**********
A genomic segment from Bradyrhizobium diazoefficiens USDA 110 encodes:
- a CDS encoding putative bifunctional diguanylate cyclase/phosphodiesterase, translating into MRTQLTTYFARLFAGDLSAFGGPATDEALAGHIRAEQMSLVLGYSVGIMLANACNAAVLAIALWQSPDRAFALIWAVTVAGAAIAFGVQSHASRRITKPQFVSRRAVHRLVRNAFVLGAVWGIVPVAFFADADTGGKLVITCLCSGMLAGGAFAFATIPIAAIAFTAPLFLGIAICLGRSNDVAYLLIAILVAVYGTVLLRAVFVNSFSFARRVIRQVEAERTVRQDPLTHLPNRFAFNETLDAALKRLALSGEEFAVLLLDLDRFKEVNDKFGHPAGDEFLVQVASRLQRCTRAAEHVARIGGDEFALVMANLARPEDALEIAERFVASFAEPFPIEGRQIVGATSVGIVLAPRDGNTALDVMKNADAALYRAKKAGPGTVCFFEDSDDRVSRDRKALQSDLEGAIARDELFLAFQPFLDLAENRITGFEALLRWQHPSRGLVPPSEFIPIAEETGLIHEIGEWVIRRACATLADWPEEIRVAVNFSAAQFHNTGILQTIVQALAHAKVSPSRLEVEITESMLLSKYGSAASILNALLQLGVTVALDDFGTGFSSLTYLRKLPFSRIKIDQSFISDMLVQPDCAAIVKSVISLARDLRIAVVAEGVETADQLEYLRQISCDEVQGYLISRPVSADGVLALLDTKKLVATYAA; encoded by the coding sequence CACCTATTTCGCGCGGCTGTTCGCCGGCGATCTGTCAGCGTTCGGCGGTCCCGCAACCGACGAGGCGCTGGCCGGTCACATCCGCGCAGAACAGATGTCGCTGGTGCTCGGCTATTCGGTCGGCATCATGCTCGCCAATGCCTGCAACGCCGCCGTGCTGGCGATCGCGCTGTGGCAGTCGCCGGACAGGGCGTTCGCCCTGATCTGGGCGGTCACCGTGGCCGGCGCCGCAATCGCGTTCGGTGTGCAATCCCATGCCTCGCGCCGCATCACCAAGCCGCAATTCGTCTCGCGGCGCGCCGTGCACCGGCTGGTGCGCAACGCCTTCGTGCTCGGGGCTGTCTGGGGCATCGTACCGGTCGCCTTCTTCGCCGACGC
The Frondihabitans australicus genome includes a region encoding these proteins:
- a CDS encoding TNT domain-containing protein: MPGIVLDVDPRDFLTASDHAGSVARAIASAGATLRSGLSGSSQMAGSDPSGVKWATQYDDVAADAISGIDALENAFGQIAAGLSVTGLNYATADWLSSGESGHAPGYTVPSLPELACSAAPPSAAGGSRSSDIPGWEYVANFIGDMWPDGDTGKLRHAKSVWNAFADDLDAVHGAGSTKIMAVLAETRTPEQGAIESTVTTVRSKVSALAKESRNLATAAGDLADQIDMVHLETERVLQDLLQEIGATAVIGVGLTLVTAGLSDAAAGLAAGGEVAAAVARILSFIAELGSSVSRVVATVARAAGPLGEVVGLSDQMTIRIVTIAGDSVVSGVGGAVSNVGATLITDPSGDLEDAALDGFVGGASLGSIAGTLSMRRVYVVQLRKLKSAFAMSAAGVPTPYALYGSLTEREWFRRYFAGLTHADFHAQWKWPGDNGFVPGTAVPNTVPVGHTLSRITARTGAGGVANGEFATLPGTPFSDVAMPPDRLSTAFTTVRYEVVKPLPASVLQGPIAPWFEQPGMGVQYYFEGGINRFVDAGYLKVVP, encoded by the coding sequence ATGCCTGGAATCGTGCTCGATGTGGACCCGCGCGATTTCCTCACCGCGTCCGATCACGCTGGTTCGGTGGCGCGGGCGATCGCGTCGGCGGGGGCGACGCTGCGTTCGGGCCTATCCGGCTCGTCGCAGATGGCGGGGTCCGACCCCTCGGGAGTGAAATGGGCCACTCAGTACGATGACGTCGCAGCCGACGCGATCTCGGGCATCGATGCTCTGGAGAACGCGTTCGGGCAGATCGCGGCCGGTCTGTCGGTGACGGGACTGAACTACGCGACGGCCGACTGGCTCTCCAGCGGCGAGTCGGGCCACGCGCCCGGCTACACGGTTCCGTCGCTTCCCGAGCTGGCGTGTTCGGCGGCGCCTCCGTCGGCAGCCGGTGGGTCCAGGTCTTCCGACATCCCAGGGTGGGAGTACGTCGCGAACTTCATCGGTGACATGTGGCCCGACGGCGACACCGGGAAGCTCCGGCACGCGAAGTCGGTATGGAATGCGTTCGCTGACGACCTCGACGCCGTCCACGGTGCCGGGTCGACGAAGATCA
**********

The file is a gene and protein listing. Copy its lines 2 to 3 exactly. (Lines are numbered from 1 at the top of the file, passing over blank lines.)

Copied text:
- a CDS encoding putative bifunctional diguanylate cyclase/phosphodiesterase, translating into MRTQLTTYFARLFAGDLSAFGGPATDEALAGHIRAEQMSLVLGYSVGIMLANACNAAVLAIALWQSPDRAFALIWAVTVAGAAIAFGVQSHASRRITKPQFVSRRAVHRLVRNAFVLGAVWGIVPVAFFADADTGGKLVITCLCSGMLAGGAFAFATIPIAAIAFTAPLFLGIAICLGRSNDVAYLLIAILVAVYGTVLLRAVFVNSFSFARRVIRQVEAERTVRQDPLTHLPNRFAFNETLDAALKRLALSGEEFAVLLLDLDRFKEVNDKFGHPAGDEFLVQVASRLQRCTRAAEHVARIGGDEFALVMANLARPEDALEIAERFVASFAEPFPIEGRQIVGATSVGIVLAPRDGNTALDVMKNADAALYRAKKAGPGTVCFFEDSDDRVSRDRKALQSDLEGAIARDELFLAFQPFLDLAENRITGFEALLRWQHPSRGLVPPSEFIPIAEETGLIHEIGEWVIRRACATLADWPEEIRVAVNFSAAQFHNTGILQTIVQALAHAKVSPSRLEVEITESMLLSKYGSAASILNALLQLGVTVALDDFGTGFSSLTYLRKLPFSRIKIDQSFISDMLVQPDCAAIVKSVISLARDLRIAVVAEGVETADQLEYLRQISCDEVQGYLISRPVSADGVLALLDTKKLVATYAA; encoded by the coding sequence CACCTATTTCGCGCGGCTGTTCGCCGGCGATCTGTCAGCGTTCGGCGGTCCCGCAACCGACGAGGCGCTGGCCGGTCACATCCGCGCAGAACAGATGTCGCTGGTGCTCGGCTATTCGGTCGGCATCATGCTCGCCAATGCCTGCAACGCCGCCGTGCTGGCGATCGCGCTGTGGCAGTCGCCGGACAGGGCGTTCGCCCTGATCTGGGCGGTCACCGTGGCCGGCGCCGCAATCGCGTTCGGTGTGCAATCCCATGCCTCGCGCCGCATCACCAAGCCGCAATTCGTCTCGCGGCGCGCCGTGCACCGGCTGGTGCGCAACGCCTTCGTGCTCGGGGCTGTCTGGGGCATCGTACCGGTCGCCTTCTTCGCCGACGC
The Frondihabitans australicus genome includes a region encoding these proteins: